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Govt blocking telecommunications progress

19 May 2004

Govt blocking telecommunications progress

Green MP Sue Kedgley says the Government's decision to not remove Telecom's monopoly over the telephone network and open it up for competition would hold back innovation in the telecommunications sector and the development of high-speed, competitively priced broadband services.

In response to the Telecommunications Commissioner's report on the issue last December, Communications Minister Paul Swain today announced he would not 'unbundle' Telecom's local network but claimed he would allow Telecom to sell 'wholesale broadband services' to its rivals.

"New Zealand and Mexico are the only OECD countries that have not taken the decision to open up telephone services to true competition," said Ms Kedgley, the Green Party Spokesperson on Communications.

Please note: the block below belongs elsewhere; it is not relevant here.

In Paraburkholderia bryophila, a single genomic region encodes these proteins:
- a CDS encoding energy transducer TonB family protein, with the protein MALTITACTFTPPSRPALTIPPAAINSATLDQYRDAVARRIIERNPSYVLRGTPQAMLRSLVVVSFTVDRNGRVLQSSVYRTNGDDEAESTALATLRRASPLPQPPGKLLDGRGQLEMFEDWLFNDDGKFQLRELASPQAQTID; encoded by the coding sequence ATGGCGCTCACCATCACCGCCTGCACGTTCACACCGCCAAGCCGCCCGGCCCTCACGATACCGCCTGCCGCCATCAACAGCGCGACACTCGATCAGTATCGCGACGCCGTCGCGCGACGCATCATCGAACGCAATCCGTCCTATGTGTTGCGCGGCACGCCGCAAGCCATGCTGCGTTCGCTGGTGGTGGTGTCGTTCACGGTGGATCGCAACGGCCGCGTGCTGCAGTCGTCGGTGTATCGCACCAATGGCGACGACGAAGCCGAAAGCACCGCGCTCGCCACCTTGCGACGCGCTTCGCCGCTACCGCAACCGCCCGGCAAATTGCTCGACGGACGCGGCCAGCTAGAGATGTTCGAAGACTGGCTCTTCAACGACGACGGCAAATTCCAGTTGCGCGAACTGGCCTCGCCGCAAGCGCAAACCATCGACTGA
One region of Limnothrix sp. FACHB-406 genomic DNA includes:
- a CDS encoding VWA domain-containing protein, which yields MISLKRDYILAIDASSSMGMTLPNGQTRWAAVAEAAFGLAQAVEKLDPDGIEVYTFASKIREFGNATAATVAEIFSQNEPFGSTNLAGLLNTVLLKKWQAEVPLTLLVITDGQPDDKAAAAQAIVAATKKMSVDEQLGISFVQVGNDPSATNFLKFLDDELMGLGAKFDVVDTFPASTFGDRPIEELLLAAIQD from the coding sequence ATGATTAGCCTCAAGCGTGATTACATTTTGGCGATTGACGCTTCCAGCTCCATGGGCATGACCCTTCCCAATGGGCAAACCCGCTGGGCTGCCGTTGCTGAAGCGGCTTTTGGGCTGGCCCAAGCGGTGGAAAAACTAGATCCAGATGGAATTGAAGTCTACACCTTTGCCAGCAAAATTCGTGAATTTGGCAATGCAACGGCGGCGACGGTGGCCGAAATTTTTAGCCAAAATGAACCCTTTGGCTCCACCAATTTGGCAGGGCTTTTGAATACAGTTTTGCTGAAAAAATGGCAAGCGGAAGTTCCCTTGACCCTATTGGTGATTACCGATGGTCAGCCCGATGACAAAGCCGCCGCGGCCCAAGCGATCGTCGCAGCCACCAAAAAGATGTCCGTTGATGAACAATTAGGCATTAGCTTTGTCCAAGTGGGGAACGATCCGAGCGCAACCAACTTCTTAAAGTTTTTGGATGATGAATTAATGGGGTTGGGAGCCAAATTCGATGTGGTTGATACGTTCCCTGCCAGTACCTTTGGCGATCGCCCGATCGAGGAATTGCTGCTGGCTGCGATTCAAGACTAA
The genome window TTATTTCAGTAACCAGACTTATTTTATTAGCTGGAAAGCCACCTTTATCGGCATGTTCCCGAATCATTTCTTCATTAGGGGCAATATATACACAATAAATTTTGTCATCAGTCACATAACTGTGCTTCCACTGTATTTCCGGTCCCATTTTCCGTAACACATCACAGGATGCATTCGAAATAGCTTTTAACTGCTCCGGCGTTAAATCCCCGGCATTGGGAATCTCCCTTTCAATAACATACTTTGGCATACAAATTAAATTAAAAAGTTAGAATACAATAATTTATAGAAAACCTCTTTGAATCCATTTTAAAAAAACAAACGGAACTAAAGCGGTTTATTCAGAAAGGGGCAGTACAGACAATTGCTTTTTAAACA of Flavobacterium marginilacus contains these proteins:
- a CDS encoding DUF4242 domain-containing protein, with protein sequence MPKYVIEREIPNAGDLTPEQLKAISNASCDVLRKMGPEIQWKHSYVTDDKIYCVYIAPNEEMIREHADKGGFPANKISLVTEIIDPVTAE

"All other developed countries have already moved to unbundle their local loop, because competitive access to the copper wire network is considered vital in the development of an Internet economy.

"The Minister is being quite disingenuous when he says he will now allow Telecom wholesale broadband. 128Kbps upstream/256 Kbps downstream is insufficient for home business use, so it's hardly broadband access at all.

"The Government says it is committed to an open, competitive market for telecommunications, but rather than riding the Knowledge Wave, it continues to keep a key part of our telecommunications infrastructure closed to competition. In our view, the Minister should have come out in favour of opening up the entire telephone network and sent the Commissioner's recommendations back for further consideration.

"The Minister's decision means that New Zealanders are being denied access to innovative services because the dominant player in the market has a monopoly over a key piece of telecommunications infrastructure that was built up over many years by the taxpayer," said Ms Kedgley.


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